Half of Kenyan women are obese

Although today’s woman is better educated, exposed, articulate and empowered, her 1950’s counterpart was not only physically healthier, but also fit and looked better into her clothes. The 1950’s woman boasted a slimmer waistline and weighed six kilos lighter. Her bust, waist and hips measurement were 37-27-39, compared to today’s woman’s 40-34-40 inches.

This is a whole seven inches addition to her waistline, according to a study by The Vitality Show, a consumer watchdog for beauty and wellness products. Nairobi-based African Population and Health Research reveals that close to half of Kenyan women are obese. And going by the sedentary lifestyles, their waistlines are bound to expand further as fast food multinationals set up shop here. About 43.4 per cent of women and 17.3 per cent of men are overweight or obese, showed the study that polled 2,669 men and 2,265 women last year.

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Also, one in four women in the reproductive aged 15-49 are overweight or obese, which is an increase from one in five in 2003, data from National Nutrition Action Plan 2012/2017 indicates. Nairobi has the highest prevalence of overweight and obesity at 41 per cent among wome, especially those in the middle and upper class.

“This is proof that an increase in financial muscle correlates to an increase in abdominal fat. As we get richer, we are consuming more meat, dairy products, processed and fried foods and well as confectionaries, which are downed with carbonated drinks. These unhealthy foods end up around the waistlines because many are unable to convert the calories into energy through physical exercise,” says Grace Kamau a public health specialist.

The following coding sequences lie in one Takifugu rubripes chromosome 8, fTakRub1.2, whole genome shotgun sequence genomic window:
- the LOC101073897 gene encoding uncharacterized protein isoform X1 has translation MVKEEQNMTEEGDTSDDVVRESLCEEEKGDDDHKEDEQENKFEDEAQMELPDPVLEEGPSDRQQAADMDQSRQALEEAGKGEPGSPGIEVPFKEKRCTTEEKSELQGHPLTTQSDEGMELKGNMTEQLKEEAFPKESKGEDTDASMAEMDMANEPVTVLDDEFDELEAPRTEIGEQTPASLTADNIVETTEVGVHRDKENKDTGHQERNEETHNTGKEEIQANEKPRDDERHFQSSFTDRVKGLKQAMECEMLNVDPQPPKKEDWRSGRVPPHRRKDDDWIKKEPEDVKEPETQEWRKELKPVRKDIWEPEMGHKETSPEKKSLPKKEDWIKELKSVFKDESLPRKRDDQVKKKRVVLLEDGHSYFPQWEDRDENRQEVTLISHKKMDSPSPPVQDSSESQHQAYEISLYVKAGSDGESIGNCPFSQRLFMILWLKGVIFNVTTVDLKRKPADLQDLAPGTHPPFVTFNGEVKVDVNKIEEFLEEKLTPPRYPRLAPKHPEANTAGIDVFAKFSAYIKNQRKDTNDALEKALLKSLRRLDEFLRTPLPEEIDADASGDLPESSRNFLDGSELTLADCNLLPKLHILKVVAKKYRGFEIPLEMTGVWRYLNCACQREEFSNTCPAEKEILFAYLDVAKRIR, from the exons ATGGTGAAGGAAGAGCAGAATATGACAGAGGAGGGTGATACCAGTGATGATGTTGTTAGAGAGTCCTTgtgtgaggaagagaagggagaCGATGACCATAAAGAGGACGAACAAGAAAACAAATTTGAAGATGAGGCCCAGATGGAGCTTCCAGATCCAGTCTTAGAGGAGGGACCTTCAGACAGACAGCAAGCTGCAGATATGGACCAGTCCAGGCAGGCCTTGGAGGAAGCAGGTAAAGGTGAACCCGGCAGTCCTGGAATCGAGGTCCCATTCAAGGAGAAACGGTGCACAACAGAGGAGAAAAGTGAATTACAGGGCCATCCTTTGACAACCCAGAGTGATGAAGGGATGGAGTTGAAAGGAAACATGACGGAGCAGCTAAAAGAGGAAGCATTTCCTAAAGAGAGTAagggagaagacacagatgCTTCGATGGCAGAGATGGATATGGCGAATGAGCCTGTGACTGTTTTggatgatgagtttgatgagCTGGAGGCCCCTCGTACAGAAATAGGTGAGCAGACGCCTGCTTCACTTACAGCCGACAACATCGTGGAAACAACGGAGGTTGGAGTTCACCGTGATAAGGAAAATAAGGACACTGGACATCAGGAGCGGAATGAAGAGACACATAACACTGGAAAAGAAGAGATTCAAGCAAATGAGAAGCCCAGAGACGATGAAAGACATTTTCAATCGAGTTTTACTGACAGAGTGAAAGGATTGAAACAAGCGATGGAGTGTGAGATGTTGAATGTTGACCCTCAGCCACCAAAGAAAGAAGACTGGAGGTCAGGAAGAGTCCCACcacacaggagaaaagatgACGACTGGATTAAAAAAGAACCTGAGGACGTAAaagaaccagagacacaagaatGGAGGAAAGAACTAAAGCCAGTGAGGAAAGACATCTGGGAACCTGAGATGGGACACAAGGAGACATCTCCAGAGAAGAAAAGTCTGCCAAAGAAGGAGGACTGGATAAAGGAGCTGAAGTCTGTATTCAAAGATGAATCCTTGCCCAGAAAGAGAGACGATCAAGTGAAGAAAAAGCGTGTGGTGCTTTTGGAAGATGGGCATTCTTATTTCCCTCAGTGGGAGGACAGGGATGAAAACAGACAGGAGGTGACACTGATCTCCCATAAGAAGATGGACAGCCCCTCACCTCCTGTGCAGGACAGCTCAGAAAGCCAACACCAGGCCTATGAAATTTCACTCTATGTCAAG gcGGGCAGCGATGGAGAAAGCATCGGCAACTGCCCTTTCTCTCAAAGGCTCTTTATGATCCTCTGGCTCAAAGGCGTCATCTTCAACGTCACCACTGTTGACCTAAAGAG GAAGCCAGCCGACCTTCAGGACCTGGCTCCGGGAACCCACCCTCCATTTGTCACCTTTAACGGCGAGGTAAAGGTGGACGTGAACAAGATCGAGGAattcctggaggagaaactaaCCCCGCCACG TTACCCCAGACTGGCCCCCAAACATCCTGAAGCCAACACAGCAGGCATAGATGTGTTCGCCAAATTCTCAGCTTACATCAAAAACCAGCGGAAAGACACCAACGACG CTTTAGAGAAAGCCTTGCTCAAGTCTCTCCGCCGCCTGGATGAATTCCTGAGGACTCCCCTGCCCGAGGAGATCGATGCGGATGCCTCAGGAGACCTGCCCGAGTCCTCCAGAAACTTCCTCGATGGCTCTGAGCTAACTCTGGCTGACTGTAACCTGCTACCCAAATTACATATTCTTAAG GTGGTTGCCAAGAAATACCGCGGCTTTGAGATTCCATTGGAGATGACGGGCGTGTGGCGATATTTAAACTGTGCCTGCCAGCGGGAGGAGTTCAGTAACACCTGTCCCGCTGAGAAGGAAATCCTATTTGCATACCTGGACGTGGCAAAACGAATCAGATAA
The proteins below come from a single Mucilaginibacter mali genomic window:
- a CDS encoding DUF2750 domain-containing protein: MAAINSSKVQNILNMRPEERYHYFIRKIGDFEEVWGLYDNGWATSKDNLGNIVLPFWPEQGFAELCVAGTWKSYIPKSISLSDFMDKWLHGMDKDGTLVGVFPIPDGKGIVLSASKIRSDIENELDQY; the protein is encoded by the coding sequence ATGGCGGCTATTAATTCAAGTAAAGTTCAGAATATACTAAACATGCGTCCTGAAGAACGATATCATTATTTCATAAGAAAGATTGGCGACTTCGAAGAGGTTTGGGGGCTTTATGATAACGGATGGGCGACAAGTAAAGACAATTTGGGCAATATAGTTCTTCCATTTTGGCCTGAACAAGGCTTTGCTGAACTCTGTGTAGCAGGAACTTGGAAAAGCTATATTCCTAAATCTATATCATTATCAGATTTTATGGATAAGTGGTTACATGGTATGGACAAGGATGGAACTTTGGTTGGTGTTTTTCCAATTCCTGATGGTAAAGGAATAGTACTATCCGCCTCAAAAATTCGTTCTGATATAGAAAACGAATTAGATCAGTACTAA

Wealth and waistlines A study by Dr Regina Mbochi of Kenyatta University graphically described the contents of the kitchen of the well-to-do Nairobi woman as high in beef, chicken, processed meats, eggs and alcohol. A total of 365 Kenyan women aged 25 and 54 were sampled. These women enjoyed high incomes and were obese or overweight.

The study also showed the more rooms there are in their homes, the more likelihood that the older women have big waistlines, carry a lot of fat and are big domestic spenders. The increasing levels of body fat is linked to higher incidences of high cholesterol, high blood pressure, diabetes, and heart disease.

Sadly, this means that we are twice as likely to suffer and die from these non-communicable diseases, compared to our 1950s counterparts. Today, women are also postponing their child bearing age and using contraceptive options whose side effects include possible weight gain. “It is easier for a 23-year-old to regain her pre-pregnancy waistline, compared to a woman approaching her 40s,” says Kamau.

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